(CNN) - Former Sen. Bob Kerrey said Tuesday that he won't run for the open Senate seat in Nebraska that he once held, deflating Democrats hopes of keeping the seat in party hands.
"I have given the decision of becoming a candidate for the U.S. Senate very serious thought and prayer. For many reasons I nearly said yes. In the end I choose to remain a private citizen," said Kerrey in a statement. "To those who urged me to do so, I am sorry, very sorry to have disappointed you. I hope you understand that I have chosen what I believe is best for my family and me."
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Kerrey represented Nebraska in the Senate from 1989 to 2001, after serving for four years as the state's governor. Kerrey declined to run for re-election to his Senate seat in the 2000 election. Kerrey, who also served as a Navy SEAL during the Vietnam War and received the Medal of Honor, made an unsuccessful bid for the 1992 Democratic presidential nomination.
Late last year two-term Democratic Sen. Ben Nelson announced he would not run for re-election in November. Kerrey, who moved to New York City after retiring from the Senate in 2001, spent part of last month back in Nebraska as he weighed a campaign bid.
While Kerrey may have been the Democrats' best candidate for keeping the seat, if he had run, he would have most likely been slammed by Republicans for his decision over a decade ago to leave the Senate, and for his time as president of the New School, a self-described progressive university in New York City's Greenwich Village neighborhood. His time in New York City may not have played well in Nebraska, which politically has become more conservative since Kerrey left office.
"In a last ditch effort to keep this seat in President Obama's hands, national Democrats put the full-court press on Bob Kerrey to run for the U.S. Senate," said National Republican Senatorial Committee Communications Director Brian Walsh, in a statement. "Kerrey's decision to stay in New York is a blow to the Democrats' hopes of holding their Senate majority and reiterates why we believe Nebraskans will elect a fiscally-responsible, conservative Republican Senator next fall."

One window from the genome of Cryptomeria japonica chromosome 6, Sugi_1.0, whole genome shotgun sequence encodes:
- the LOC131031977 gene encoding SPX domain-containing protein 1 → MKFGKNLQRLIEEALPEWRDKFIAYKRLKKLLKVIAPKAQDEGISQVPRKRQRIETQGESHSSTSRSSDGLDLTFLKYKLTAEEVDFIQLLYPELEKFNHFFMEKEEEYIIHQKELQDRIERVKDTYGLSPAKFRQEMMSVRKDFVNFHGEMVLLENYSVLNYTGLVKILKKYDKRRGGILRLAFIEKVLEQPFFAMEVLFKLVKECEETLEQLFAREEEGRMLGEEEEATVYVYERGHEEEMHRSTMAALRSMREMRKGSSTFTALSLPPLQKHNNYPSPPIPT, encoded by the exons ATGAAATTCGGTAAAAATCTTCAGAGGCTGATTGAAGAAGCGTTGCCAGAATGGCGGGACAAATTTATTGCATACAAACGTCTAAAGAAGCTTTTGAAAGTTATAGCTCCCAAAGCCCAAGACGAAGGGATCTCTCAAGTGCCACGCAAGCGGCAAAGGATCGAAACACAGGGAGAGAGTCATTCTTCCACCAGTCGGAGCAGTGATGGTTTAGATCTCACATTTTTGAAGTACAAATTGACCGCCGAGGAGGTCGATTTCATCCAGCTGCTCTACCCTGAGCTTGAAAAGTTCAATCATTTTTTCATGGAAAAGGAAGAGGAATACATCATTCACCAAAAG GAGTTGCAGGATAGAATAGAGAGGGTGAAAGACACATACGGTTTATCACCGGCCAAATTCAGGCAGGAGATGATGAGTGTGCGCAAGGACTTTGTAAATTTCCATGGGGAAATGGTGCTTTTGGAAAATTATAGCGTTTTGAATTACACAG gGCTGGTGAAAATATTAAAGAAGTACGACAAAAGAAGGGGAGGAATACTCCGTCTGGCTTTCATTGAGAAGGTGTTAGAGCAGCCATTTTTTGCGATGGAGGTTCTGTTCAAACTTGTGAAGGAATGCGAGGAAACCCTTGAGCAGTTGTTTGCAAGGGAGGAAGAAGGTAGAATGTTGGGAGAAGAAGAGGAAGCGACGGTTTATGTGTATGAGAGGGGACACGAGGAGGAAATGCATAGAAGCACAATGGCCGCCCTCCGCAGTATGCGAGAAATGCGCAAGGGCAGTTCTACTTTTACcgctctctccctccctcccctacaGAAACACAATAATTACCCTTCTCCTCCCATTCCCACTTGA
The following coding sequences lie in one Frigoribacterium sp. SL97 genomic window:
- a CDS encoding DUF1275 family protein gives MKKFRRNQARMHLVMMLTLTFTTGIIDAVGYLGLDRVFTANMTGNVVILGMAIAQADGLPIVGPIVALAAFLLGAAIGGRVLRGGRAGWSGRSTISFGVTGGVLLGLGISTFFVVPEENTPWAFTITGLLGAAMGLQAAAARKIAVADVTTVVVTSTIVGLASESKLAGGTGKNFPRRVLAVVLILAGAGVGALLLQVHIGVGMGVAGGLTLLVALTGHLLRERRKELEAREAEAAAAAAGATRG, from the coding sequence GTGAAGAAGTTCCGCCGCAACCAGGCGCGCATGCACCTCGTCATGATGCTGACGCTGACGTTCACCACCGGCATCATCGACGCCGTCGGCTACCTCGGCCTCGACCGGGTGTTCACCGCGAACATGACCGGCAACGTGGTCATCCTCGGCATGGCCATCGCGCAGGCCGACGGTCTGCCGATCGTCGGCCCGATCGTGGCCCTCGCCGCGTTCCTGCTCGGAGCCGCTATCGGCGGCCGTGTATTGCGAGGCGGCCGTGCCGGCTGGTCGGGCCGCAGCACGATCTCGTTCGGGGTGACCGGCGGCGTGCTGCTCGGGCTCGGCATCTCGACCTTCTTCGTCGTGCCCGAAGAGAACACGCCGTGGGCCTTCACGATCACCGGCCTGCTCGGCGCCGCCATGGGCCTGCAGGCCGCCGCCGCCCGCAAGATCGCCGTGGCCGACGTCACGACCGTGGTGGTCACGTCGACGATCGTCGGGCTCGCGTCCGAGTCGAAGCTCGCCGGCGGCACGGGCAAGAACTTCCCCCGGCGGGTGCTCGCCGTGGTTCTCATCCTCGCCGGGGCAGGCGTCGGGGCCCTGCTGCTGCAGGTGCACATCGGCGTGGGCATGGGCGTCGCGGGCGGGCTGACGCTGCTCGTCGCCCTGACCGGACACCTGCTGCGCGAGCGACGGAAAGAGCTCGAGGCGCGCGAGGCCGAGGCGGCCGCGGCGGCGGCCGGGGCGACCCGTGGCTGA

The Republican field for the Senate nomination is jam packed. It includes Nebraska Attorney General Jon Bruning, state Treasurer Don Stenberg, state Sen. Deb Fischer, Pat Flynn, who's an investment banker. At least five Democrats are considering bids for their party's Senate nomination.
"As we have seen in the last several weeks, Republicans are at each other's throats in Nebraska. The Republican primary in the state has become a proxy war between Mitch McConnell's ethically challenged candidate Jon Bruning and Jim DeMint's tea partier Don Stenberg, which will provide an opportunity for Democrats to remain competitive," said Democratic Senatorial Campaign Committee Communications Director Matt Canter.
"We continue to play offense this election cycle in Massachusetts, Nevada, Arizona, and Indiana, and remain fully confident that we will hold the majority next year," adds Canter.
Democrats currently have a 53 to 47 majority in the Senate. They are defending 23 seats (21 Democrats and two independents who caucus with the party) next year, with the GOP defending 10 seats.
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